grow, marvel, eat, laugh, persevere
Tuesday, June 29, 2010
I've been threatening to grow rhubarb for a couple of years but I never seem to run across it at plant stores and plus, I'm a little weirded out that it looks like red celery but acts fruity. Friday I came in to work to find a bag of it on my desk, left there by my manager. So, I cooked it. With strawberries. Because I've always heard rhubarb is lovely with strawberries. And it was! The sweetness of the strawberries contrasted nicely with the tartness of the rhubarb. I was very pleasantly surprised.
There are a lot of great recipes for rhubarb pie out there but since I'm intimidated by homemade pie crust, I decided to make a strawberry rhubarb crumble using a recipe I found at Eating Well. You can check out the full recipe here, but basically you cut the rhubarb and strawberries up, toss them with a little sugar and flower, spread them in a baking dish, then sprinkle the crumble mixture over the top. The crumble topping has rolled oats, a little flour and brown sugar and a tablespoon of butter. Super quick and easy recipe. And less fattening compared to a lot of deserts. This is not a real rich, sugary desert but it was perfect for a light treat after dinner. I recommend serving it warm with frozen vanilla yogurt over it.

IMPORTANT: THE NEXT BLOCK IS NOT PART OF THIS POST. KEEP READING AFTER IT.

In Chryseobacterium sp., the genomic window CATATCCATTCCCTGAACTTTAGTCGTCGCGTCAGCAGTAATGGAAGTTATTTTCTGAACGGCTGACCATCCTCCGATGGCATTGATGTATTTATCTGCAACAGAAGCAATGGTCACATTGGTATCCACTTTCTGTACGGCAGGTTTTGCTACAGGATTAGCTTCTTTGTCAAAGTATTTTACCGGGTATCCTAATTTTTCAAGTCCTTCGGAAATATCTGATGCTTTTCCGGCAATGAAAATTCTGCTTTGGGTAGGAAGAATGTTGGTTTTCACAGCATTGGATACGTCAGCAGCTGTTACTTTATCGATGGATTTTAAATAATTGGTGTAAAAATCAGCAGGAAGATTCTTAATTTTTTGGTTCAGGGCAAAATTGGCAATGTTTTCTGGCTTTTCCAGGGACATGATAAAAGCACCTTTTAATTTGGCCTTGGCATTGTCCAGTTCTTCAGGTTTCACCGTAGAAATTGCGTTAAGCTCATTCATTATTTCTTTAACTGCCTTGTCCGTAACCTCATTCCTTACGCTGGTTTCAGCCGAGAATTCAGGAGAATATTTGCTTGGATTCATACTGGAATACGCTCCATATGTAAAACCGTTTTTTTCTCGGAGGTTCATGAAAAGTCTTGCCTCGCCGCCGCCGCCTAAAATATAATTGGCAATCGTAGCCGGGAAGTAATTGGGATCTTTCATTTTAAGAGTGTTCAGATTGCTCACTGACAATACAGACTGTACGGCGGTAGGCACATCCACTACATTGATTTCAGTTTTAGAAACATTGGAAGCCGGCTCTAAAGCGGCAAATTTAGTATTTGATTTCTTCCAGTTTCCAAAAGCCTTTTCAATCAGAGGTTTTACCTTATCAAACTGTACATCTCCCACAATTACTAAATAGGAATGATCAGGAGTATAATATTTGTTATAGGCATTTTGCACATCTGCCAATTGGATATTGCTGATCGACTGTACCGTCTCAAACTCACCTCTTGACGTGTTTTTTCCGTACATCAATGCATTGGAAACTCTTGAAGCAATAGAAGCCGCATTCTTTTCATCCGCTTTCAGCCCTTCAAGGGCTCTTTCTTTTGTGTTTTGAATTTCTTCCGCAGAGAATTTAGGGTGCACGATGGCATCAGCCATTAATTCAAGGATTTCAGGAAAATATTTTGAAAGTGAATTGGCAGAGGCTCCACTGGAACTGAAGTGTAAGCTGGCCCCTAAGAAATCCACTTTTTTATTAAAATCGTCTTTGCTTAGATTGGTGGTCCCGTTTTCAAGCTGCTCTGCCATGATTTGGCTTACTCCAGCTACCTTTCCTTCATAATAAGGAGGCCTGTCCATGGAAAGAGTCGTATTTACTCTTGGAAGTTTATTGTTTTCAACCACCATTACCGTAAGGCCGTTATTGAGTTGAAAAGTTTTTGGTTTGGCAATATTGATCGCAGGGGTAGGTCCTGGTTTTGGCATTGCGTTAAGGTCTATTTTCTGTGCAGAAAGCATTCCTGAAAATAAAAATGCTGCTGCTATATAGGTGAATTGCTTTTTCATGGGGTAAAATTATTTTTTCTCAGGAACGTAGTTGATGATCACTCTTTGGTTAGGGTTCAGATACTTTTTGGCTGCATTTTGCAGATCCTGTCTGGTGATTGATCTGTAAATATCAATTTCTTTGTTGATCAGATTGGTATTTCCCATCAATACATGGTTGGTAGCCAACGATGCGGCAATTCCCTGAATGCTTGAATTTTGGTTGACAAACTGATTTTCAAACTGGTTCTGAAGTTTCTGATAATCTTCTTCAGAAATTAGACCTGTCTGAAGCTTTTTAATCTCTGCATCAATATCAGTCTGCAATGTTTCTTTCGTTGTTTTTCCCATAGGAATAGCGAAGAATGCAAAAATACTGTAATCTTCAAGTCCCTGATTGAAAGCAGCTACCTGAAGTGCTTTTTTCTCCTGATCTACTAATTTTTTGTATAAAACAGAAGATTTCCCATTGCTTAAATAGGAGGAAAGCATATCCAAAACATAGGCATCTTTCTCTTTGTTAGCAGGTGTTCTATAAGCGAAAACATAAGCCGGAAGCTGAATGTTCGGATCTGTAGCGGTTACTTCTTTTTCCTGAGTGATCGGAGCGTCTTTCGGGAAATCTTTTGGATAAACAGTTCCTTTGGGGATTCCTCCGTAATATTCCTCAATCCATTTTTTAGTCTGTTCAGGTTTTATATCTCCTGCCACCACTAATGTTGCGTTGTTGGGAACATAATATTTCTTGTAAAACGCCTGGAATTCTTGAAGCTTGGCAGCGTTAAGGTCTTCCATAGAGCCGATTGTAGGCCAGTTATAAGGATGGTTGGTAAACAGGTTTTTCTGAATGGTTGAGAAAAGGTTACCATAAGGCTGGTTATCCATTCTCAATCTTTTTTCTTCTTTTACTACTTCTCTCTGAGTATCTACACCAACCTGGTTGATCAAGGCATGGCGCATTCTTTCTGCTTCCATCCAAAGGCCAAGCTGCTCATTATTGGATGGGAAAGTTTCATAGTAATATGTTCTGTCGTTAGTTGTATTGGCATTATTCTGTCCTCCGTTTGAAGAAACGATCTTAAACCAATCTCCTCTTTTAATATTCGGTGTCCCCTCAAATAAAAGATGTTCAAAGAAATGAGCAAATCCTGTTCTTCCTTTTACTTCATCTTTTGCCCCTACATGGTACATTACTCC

In the garden, rhubarb and strawberries ripen early in the season around the same time, so they are a perfect pair to combine for early-season deserts. Rhubarb is a perennial that looks a lot like swiss chard to me. Eat the stems, but not the leaves. They contain oxalic acid which is poisonous.
Now that I've cooked rhubarb in my own kitchen, I'm more motivated than ever to grow it in my garden. If you are a rhubarb expert, I'd love a recommendation on a good variety of rhubarb for home gardeners, that's really sweet.